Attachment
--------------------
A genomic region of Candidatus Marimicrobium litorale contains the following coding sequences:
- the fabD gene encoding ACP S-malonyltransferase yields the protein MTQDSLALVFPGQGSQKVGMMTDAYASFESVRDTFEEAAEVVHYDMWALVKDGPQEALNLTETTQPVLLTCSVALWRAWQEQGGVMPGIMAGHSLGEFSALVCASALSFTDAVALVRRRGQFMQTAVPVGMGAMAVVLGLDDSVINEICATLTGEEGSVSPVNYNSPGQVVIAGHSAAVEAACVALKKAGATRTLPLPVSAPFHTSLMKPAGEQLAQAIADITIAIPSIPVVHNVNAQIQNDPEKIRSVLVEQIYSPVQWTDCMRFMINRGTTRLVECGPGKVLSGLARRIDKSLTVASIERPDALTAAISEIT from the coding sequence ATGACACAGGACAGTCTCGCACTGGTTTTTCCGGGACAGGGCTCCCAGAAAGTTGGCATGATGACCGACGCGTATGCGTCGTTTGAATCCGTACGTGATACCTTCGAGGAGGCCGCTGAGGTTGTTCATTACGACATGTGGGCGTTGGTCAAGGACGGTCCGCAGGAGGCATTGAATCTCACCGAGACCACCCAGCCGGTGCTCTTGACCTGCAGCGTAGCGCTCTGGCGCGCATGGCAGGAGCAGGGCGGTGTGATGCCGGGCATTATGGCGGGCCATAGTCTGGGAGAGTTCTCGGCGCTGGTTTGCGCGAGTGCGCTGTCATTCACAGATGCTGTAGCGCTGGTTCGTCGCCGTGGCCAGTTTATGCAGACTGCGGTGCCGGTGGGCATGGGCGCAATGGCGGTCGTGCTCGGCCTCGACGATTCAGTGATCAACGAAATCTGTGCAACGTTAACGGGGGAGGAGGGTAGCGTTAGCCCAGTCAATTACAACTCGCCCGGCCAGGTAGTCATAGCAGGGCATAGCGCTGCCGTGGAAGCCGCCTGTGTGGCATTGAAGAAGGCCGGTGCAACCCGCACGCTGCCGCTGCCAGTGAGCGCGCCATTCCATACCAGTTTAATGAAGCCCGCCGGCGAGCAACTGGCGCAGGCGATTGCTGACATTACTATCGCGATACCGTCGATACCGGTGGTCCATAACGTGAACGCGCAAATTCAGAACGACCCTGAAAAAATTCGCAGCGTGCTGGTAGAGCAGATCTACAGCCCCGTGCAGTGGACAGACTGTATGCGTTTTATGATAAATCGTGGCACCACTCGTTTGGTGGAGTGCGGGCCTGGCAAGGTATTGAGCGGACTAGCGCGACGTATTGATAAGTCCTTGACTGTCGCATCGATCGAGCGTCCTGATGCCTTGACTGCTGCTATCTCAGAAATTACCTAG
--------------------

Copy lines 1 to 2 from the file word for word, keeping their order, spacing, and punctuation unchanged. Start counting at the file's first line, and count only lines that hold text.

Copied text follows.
A genomic region of Candidatus Marimicrobium litorale contains the following coding sequences:
- the fabD gene encoding ACP S-malonyltransferase yields the protein MTQDSLALVFPGQGSQKVGMMTDAYASFESVRDTFEEAAEVVHYDMWALVKDGPQEALNLTETTQPVLLTCSVALWRAWQEQGGVMPGIMAGHSLGEFSALVCASALSFTDAVALVRRRGQFMQTAVPVGMGAMAVVLGLDDSVINEICATLTGEEGSVSPVNYNSPGQVVIAGHSAAVEAACVALKKAGATRTLPLPVSAPFHTSLMKPAGEQLAQAIADITIAIPSIPVVHNVNAQIQNDPEKIRSVLVEQIYSPVQWTDCMRFMINRGTTRLVECGPGKVLSGLARRIDKSLTVASIERPDALTAAISEIT from the coding sequence ATGACACAGGACAGTCTCGCACTGGTTTTTCCGGGACAGGGCTCCCAGAAAGTTGGCATGATGACCGACGCGTATGCGTCGTTTGAATCCGTACGTGATACCTTCGAGGAGGCCGCTGAGGTTGTTCATTACGACATGTGGGCGTTGGTCAAGGACGGTCCGCAGGAGGCATTGAATCTCACCGAGACCACCCAGCCGGTGCTCTTGACCTGCAGCGTAGCGCTCTGGCGCGCATGGCAGGAGCAGGGCGGTGTGATGCCGGGCATTATGGCGGGCCATAGTCTGGGAGAGTTCTCGGCGCTGGTTTGCGCGAGTGCGCTGTCATTCACAGATGCTGTAGCGCTGGTTCGTCGCCGTGGCCAGTTTATGCAGACTGCGGTGCCGGTGGGCATGGGCGCAATGGCGGTCGTGCTCGGCCTCGACGATTCAGTGATCAACGAAATCTGTGCAACGTTAACGGGGGAGGAGGGTAGCGTTAGCCCAGTCAATTACAACTCGCCCGGCCAGGTAGTCATAGCAGGGCATAGCGCTGCCGTGGAAGCCGCCTGTGTGGCATTGAAGAAGGCCGGTGCAACCCGCACGCTGCCGCTGCCAGTGAGCGCGCCATTCCATACCAGTTTAATGAAGCCCGCCGGCGAGCAACTGGCGCAGGCGATTGCTGACATTACTATCGCGATACCGTCGATACCGGTGGTCCATAACGTGAACGCGCAAATTCAGAACGACCCTGAAAAAATTCGCAGCGTGCTGGTAGAGCAGATCTACAGCCCCGTGCAGTGGACAGACTGTATGCGTTTTATGATAAATCGTGGCACCACTCGTTTGGTGGAGTGCGGGCCTGGCAAGGTATTGAGCGGACTAGCGCGACGTATTGATAAGTCCTTGACTGTCGCATCGATCGAGCGTCCTGATGCCTTGACTGCTGCTATCTCAGAAATTACCTAG